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Fermanagh men urge others to get tested for prostate cancer

November 11, 2015

Fermanagh men who were inspired to form a prostate cancer support group by their own cancer journey urge local men to get tested for the disease.

Raymond Funston from Enniskillen, discovered he had prostate cancer after a routine medical check up in September 2012. He later helped to start a local support group for other men affected by the disease with support from the Big Lottery funded Action Mental Health’s Men’s Shed Fermanagh in Drumcoo, Enniskillen.

The project, which is funded by Big Lottery Fund’s Connecting Older People programme, is a friendly environment where men over 60 can come and meet new people, take part in activities and share skills.

Prostate cancer is the most common cancer in men in the UK, with over 40,000 new cases diagnosed every year. Most cases are in men aged 50 and over.

It usually develops slowly, so there may be no signs you have it for many years.

Raymond said: “I had gone to the doctor at the ripe old age of 70, to take a driving licence medical as I was driving a mini bus on occasions. During our conversation I asked my doctor for a PSA test – it is the blood test that can detect the early signs of the disease.

“A couple of days later I had a phone call from my doctors surgery telling me my  PSA reading was high and asking me to come in again for another test. I made another appointment, had another test and it also had a high reading. I was shocked because I had no symptoms.

“I then started my cancer journey, having all the different tests including biopsy and scans. At the end of all those tests I was admitted to City Hospital in Belfast to start radiotherapy in March 2013.

Thankfully, Raymond’s treatment was successful and finished in May 2013.

He said: “I didn’t want other men to go through what I had. Since then I have become very passionate about encouraging men to go to their doctor and have a PSA test.”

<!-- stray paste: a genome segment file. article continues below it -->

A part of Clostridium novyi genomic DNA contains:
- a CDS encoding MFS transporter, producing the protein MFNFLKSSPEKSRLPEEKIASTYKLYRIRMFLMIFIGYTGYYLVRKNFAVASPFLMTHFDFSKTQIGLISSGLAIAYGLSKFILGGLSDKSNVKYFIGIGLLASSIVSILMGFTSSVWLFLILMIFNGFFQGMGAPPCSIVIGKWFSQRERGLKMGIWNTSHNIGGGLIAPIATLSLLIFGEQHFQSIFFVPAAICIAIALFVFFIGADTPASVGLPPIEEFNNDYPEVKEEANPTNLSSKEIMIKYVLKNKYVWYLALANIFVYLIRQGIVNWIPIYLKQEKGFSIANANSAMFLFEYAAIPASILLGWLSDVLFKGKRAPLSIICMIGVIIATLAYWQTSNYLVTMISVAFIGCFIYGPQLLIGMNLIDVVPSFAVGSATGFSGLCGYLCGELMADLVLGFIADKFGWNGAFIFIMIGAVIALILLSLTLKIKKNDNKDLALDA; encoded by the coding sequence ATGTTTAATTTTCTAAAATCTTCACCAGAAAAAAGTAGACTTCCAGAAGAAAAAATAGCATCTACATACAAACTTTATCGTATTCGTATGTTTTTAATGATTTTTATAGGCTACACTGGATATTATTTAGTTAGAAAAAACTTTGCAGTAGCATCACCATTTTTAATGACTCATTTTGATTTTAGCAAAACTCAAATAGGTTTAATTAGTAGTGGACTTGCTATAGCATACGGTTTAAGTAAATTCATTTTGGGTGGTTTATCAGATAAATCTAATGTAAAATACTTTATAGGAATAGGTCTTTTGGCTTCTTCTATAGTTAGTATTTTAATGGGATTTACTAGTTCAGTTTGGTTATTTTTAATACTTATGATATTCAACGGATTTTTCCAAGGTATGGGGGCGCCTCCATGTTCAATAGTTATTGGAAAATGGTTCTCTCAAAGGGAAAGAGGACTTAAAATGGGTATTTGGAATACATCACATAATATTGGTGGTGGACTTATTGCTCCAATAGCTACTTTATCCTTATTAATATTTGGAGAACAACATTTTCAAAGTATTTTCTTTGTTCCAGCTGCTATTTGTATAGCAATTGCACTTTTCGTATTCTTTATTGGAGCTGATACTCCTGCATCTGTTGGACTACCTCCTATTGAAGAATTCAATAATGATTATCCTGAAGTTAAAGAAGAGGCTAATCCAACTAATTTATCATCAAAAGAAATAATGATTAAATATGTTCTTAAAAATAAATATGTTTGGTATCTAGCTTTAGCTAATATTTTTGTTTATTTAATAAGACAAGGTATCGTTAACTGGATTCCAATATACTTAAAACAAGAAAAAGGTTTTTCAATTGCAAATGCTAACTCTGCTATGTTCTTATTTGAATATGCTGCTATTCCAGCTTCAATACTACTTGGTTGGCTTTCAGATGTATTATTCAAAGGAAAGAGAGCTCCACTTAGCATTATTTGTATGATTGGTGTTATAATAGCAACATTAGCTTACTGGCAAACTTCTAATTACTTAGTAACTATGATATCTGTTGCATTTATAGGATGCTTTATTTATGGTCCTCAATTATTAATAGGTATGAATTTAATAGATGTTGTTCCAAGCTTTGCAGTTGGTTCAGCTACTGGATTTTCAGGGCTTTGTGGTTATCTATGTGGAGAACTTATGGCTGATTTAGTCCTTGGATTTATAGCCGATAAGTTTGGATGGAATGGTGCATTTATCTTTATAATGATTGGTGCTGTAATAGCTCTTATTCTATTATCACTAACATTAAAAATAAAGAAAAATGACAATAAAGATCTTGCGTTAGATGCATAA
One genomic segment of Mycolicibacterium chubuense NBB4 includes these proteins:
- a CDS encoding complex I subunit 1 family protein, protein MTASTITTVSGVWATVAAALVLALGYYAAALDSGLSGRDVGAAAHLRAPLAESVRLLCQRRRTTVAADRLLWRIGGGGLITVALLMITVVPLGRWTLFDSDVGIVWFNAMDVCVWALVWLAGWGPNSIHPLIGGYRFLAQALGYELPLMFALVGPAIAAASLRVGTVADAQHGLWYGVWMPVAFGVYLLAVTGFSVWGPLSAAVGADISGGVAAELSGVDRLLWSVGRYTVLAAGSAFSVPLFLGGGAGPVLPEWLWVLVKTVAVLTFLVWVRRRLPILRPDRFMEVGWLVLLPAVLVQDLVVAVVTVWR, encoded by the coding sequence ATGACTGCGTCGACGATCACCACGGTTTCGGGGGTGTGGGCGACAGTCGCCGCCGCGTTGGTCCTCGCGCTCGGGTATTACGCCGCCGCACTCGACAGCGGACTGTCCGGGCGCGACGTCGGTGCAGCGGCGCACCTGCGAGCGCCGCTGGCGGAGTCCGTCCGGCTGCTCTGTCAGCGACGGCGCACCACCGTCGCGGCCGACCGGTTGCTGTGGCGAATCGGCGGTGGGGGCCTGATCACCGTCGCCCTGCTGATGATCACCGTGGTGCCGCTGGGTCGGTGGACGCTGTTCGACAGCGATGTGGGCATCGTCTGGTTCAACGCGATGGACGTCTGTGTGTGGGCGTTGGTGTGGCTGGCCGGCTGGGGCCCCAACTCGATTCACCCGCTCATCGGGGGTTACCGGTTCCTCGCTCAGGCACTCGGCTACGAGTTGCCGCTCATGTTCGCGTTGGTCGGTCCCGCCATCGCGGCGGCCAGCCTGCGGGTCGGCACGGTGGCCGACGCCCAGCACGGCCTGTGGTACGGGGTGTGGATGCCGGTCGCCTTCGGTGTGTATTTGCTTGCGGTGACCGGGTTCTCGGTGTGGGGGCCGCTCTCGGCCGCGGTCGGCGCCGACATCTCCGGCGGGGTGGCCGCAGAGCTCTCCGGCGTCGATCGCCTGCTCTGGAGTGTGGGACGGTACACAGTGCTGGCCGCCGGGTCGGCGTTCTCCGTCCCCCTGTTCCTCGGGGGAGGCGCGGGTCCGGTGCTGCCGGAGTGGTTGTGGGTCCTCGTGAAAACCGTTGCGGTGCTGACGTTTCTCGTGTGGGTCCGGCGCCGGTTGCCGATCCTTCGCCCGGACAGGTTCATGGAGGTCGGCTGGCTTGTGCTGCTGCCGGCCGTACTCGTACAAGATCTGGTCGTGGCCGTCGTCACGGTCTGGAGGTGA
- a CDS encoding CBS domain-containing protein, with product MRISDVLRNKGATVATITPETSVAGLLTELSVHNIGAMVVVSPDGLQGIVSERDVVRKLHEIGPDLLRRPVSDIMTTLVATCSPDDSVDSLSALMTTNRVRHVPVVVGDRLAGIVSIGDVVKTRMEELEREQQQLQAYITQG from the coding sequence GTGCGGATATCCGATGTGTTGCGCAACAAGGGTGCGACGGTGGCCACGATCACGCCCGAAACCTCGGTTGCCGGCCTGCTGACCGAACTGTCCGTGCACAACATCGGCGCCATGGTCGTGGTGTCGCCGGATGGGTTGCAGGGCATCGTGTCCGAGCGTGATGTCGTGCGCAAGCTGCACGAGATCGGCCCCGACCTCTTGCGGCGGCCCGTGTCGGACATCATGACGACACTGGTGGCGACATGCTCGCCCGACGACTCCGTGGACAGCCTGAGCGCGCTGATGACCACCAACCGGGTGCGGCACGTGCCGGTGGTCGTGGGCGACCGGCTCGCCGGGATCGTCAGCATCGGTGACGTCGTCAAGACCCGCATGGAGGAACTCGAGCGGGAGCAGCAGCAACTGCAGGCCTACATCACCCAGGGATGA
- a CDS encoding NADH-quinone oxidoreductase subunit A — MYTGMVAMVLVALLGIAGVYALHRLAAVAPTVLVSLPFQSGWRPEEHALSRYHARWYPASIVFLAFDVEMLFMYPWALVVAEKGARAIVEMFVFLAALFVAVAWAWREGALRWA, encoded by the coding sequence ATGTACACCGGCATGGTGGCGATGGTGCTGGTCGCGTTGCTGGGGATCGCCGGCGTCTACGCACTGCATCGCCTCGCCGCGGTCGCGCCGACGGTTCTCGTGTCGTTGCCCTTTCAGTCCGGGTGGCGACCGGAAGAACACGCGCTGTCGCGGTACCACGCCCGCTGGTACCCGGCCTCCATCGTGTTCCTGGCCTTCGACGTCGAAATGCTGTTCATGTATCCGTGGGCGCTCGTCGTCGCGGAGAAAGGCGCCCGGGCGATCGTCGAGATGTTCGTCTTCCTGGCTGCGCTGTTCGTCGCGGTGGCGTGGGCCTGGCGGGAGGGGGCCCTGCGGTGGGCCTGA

After Men’s Action Network delivered a prostate cancer awareness talk in the shed last year to mark Movember – the men’s health campaign – it started a widespread discussion about the men’s experiences of prostate cancer.

One member of the Shed is currently undergoing treatment, one has finished treatment and the third man is being actively monitored by the hospital. The more they talked, the more they realised through their experiences they could help others.

It was then that Raymond, Paddy Gilgunn and Jim Curran from the Men’s Shed started the Fermanagh Prostate Cancer Support Group in May this year.

Raymond said: “Action Mental Health offered us space in the shed for our initial meetings and we starting meeting on the last Friday of each month.  Our numbers range from 10 to 15.  All the men who come to the group have or have had prostate cancer or are waiting for test results.  We are also very pleased that some of the men’s partners also come along for support.”

The group has developed with support from the Shed project officer and the Men’s Action Network who helped them get the word out to other local men.

The support meeting quickly outgrew the shed and the men decided to hold their next meeting in Enniskillen Hotel, who kindly offered a room.

Raymond said: “The great news is due to publicity in the local newspapers about the launch of the group, a young man of 21 approached a pharmacist about  having symptoms. It was later confirmed that he had prostate cancer which was at an early stage and he began treatment.

“I would like to urge men, especially those of us aged over 50, to get checked out, even if you have no physical signs of prostate cancer. Early detection and diagnosis is so important – ring your surgery today and get a check on your PSA.”

Contact Sonya Slevin, Project Officer, Men’s Shed Fermanagh, on 07866384117 for more information on the support group.

If you experience any of the following symptoms speak to your GP.

  1. Having to rush to the toilet to pass urine
  2. Passing urine more frequently than usual especially at night
  3. Difficulty and pain in passing urine
  4. Blood in the urine

These symptoms can be caused by problems over than prostate cancer, for example enlarged prostate.  

The Fermanagh Prostate Cancer Support Group meets on the last Friday of every month at the Enniskillen Hotel at 10.30am.

You can get more information about prostate cancer at www.prostatecanceruk.org

 

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